Emirates crew will become spotters for human trafficking
Airline will partner with UK Government specialists in how to identify signs of criminal activity on board flights
Emirates cabin crew are being trained how to spot signs of potential human trafficking cases on board flights as part of a new partnership with the UK Government.
A new anti-human trafficking learning module will form part of the training requirements offered crew and other airport ground staff.
The e-learning course will also cover other on-board criminality such as drug smuggling and theft, and will begin in October.
“Human trafficking is a global problem that affects hundreds of thousands of people worldwide,” said Dr Abdullah Al Hashimi, Divisional Senior Vice President, Emirates Group Security.
“We have developed this new training module with the aim of helping our staff become more aware and observant of the behaviour of potential crime offenders and possible victims of human trafficking.
“By collaborating with the UK government, we have been able to build in more practical insights and information into this new module which reinforces the existing training that we have been imparting to our staff.”
The course will also be included as part of the aviation security programme offered by Emirates Group Security in collaboration with Edith Cowan University, Australia.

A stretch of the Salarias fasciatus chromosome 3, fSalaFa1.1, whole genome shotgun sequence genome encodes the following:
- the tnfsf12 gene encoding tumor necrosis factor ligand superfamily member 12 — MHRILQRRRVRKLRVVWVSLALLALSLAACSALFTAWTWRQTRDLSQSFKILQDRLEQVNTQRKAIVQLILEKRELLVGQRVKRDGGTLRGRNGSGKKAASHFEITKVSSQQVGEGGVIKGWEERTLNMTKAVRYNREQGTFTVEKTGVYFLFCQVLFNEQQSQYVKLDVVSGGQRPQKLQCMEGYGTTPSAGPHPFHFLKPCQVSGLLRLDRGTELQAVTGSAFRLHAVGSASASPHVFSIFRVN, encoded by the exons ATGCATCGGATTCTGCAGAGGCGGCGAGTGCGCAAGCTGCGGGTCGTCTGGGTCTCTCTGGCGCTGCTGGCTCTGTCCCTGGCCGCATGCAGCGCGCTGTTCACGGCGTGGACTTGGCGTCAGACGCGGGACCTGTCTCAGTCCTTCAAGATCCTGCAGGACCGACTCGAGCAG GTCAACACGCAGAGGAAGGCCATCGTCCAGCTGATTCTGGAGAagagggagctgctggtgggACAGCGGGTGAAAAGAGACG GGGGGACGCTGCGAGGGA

The UK Government has shared its expertise in identifying important behavioral traits of traffickers as well as victims and case studies of successful interception and prosecution of offenders.
The course also offers practical guidelines on what staff can do in situations where they suspect a potential crime.
“Airlines have a vital role to play in combating these crimes and initiatives such as this are an important way of ensuring that those on the front line know what to look out for and what to do,” said Brandon Lewis, UK Government Minister for Immigration.
"This Government has taken world-leading action to tackle the despicable crimes of modern slavery and human trafficking.
“As part of this, our Immigration Enforcement teams work closely with law enforcement colleagues in the UK and abroad to identify the criminal gangs responsible and put them before the courts.”
Updated: October 4, 2017 06:51 PM